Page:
ATLANTA, Ga., (December 17, 2018) — Gas prices in Georgia have declined for the ninth consecutive week, for a total discount of 62 cents. Gas prices averaged $2.18 per gallon on Sunday, 3.5 cents less than a week ago, about 32 cents less than last month, and 12 cents less than last year. Georgia motorists are saving nearly $10 on a full tank of gas, compared to what they paid in the summer. Sunday’s state average is also 9 cents per gallon less than what drivers paid on Christmas Day 2017.
“Holiday travelers will have more jingle in their pockets after they fill-up the family vehicle,” said Mark Jenkins, spokesman, AAA – The Auto Club Group. “Prices are already at 2-year lows for the holidays, and should slip even lower in the next two weeks. Oil prices have been unable to gain significant upward momentum after OPEC announced plans to cut production. The price of crude declined last week and should drop again this week, because industry analysts are skeptical that OPEC’s plan could rebalance what is currently an oversupplied market. If oil prices drop even further this week, that would reduce the cost of producing gasoline and allow additional price cuts at the pump.”
Click here to view AAA’s state and metro gas price averages
- Most expensive gas price averages: Hinesville-Fort Stewart ($2.36), Brunswick ($2.28), and Savannah ($2.27)
- Least expensive gas price averages: Catoosa-Dade-Walker ($2.04), Dalton ($2.06), and Rome ($2.07)
Gas prices across the U.S. declined another 4 cents last week, and should decline even more through the end of the year, as futures prices are forecast to decline this week. This is good news for the estimated 102.1 million Americans forecast to take a holiday road trip in the next two weeks. Those drivers are saving $5-$15 on a full tank of gas compared to last summer, and should find the lowest holiday gas prices in two years.
- Oil inventories declined a modest 1.2 million barrels (-0.1%). U.S. stocks remain 7 percent above the five year average for this time of year.
- Gasoline supplies grew nearly 1-percent, and are slightly above year-ago levels.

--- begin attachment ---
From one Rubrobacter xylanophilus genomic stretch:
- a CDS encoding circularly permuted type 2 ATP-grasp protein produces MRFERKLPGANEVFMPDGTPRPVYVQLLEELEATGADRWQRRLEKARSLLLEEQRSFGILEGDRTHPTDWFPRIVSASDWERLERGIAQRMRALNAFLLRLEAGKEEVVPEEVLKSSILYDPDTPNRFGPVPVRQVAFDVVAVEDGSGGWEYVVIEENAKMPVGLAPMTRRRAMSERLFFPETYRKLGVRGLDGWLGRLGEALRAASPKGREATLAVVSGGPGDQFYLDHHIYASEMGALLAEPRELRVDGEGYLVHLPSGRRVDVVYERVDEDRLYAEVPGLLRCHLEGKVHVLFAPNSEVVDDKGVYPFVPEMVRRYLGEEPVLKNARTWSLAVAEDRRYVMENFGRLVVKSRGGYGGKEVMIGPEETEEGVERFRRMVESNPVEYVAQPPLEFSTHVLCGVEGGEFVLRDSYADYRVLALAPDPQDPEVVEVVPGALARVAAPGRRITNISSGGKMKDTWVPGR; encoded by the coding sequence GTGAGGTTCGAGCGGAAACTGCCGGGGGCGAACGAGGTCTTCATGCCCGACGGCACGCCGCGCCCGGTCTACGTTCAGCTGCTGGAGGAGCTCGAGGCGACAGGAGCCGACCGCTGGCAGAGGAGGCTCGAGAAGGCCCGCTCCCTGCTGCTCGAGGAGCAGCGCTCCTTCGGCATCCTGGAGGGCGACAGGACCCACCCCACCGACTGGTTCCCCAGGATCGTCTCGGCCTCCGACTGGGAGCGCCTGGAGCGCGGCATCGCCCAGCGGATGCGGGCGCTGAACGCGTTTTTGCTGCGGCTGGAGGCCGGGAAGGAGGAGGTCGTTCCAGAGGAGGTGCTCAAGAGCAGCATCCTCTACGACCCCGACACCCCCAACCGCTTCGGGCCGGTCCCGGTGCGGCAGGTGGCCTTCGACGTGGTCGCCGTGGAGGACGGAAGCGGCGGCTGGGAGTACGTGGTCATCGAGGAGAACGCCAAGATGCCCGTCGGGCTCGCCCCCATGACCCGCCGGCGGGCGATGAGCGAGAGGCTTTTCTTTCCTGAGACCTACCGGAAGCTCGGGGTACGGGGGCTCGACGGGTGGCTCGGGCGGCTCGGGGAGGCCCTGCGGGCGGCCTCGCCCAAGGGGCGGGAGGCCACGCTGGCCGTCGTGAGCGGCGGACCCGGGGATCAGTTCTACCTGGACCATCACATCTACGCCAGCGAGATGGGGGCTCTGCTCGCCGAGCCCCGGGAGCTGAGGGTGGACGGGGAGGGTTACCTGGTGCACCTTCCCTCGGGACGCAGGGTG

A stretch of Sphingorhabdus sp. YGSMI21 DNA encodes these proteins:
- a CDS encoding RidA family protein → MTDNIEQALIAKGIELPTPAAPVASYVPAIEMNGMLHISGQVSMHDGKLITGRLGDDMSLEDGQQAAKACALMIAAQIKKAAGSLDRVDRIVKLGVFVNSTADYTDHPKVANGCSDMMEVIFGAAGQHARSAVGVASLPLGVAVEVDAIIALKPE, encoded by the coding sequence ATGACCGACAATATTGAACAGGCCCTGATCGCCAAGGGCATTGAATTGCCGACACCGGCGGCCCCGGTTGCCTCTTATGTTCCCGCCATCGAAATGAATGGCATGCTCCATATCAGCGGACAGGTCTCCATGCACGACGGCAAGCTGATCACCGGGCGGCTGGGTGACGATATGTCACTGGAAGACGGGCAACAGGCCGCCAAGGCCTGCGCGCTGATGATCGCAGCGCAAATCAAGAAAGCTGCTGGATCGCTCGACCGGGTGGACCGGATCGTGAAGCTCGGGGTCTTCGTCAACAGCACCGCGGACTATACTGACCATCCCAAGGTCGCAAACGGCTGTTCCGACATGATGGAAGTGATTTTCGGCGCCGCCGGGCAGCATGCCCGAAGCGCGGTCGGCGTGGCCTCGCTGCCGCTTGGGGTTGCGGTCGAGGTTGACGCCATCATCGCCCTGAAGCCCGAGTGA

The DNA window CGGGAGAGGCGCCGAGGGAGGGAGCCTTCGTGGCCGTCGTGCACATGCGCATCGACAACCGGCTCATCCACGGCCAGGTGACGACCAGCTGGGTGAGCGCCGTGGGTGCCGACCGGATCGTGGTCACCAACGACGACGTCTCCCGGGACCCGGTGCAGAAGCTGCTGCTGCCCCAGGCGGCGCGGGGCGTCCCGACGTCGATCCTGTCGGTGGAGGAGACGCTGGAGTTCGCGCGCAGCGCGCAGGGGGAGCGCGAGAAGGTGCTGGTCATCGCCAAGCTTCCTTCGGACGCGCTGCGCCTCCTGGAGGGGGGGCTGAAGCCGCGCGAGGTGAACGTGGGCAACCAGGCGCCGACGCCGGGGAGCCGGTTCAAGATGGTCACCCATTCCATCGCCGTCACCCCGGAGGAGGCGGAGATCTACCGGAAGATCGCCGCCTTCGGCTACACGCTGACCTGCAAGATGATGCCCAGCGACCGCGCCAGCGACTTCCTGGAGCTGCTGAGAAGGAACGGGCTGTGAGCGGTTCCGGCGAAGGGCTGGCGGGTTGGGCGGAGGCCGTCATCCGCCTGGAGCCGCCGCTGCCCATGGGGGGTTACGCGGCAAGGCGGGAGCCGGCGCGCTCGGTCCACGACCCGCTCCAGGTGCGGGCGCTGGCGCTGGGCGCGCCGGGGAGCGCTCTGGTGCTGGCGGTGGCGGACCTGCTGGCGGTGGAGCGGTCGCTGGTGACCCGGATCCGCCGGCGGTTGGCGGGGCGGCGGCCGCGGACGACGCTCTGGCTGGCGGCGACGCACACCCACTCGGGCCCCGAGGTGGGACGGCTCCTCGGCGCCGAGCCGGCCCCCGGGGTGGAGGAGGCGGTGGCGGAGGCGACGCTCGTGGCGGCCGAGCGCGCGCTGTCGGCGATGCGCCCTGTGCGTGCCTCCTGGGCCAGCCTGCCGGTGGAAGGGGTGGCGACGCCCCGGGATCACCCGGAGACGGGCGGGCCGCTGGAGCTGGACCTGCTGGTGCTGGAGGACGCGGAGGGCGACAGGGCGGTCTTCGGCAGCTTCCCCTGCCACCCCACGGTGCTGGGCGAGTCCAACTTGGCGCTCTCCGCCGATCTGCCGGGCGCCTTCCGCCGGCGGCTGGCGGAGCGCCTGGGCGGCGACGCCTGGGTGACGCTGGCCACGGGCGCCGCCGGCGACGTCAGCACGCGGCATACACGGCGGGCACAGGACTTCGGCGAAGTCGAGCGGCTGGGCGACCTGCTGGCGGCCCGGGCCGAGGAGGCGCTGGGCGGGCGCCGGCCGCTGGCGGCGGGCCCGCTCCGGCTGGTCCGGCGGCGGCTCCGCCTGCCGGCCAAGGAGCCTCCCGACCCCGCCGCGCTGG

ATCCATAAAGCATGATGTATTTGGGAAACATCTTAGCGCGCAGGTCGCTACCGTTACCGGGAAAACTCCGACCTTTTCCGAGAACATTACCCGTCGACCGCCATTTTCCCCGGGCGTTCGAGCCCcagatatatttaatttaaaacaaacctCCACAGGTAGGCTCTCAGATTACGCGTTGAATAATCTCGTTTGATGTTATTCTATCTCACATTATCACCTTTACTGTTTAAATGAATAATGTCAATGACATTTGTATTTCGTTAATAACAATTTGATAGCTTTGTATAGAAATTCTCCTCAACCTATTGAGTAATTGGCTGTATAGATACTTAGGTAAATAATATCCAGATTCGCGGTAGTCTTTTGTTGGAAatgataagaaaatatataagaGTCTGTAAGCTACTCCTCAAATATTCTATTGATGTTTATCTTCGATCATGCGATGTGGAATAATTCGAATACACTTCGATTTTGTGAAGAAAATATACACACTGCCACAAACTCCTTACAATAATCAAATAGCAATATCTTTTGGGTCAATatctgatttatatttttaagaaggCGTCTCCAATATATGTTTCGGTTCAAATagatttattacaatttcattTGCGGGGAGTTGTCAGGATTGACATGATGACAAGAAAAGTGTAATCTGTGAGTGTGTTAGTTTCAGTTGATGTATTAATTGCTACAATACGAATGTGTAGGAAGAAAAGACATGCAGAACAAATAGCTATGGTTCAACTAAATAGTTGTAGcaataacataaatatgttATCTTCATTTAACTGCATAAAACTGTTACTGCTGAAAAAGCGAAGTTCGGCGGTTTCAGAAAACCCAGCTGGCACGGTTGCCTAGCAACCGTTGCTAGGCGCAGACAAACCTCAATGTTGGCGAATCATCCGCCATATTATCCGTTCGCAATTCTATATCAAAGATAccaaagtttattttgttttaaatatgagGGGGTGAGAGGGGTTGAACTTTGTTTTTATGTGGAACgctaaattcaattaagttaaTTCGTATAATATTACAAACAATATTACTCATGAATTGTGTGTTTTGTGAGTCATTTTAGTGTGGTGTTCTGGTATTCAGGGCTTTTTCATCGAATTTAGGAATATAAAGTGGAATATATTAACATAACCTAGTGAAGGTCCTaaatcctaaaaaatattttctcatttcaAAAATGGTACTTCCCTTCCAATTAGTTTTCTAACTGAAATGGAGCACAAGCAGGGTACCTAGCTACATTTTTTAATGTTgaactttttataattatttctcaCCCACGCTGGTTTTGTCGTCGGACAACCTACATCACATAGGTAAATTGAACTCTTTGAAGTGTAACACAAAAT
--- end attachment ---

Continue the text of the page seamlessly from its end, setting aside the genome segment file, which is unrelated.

- Domestic oil production took a small step back, yet remains about 20 percent stronger than a year ago.
- Gasoline production took a giant leap as refiners ramp up for holiday travelers. Production rates are 8 percent stronger than a week ago, yet on par with this time last year.
- Implied gasoline demand rose nearly 2 percent, and is keeping pace with this time last year.
Oil Analysts Skeptical of OPEC Production Cuts
At the close of Friday’s formal trading session on the NYMEX, WTI decreased $1.38 per barrel to settle at $51.20/b. Oil prices have mostly fallen this week as market observers continue to worry that the global crude market is oversupplied. Although the Organization of the Petroleum Exporting Countries (OPEC) and other oil producers, including Russia, agreed more than a week ago to reduce output by 1.2 million barrels per day at the beginning of 2019, crude prices will likely remain low until the production cuts begin. However, with U.S. crude production near record highs, oil analysts are increasingly skeptical of whether OPEC’s production cuts would actually work, which is why oil prices declined last week. Our partners at OPIS predict crude prices to dip below $50 per barrel this week. That would be $2/b below where prices were trading on Sunday afternoon. So far, the price of crude has yet to settle below $50/b all year. The lowest daily settlement of WTI this year was $50.29/b on November 29. Crude prices account for about 50 percent of the price of gasoline. Because of this, for every dollar oil prices shift, gas prices follow by about 2.5 cents.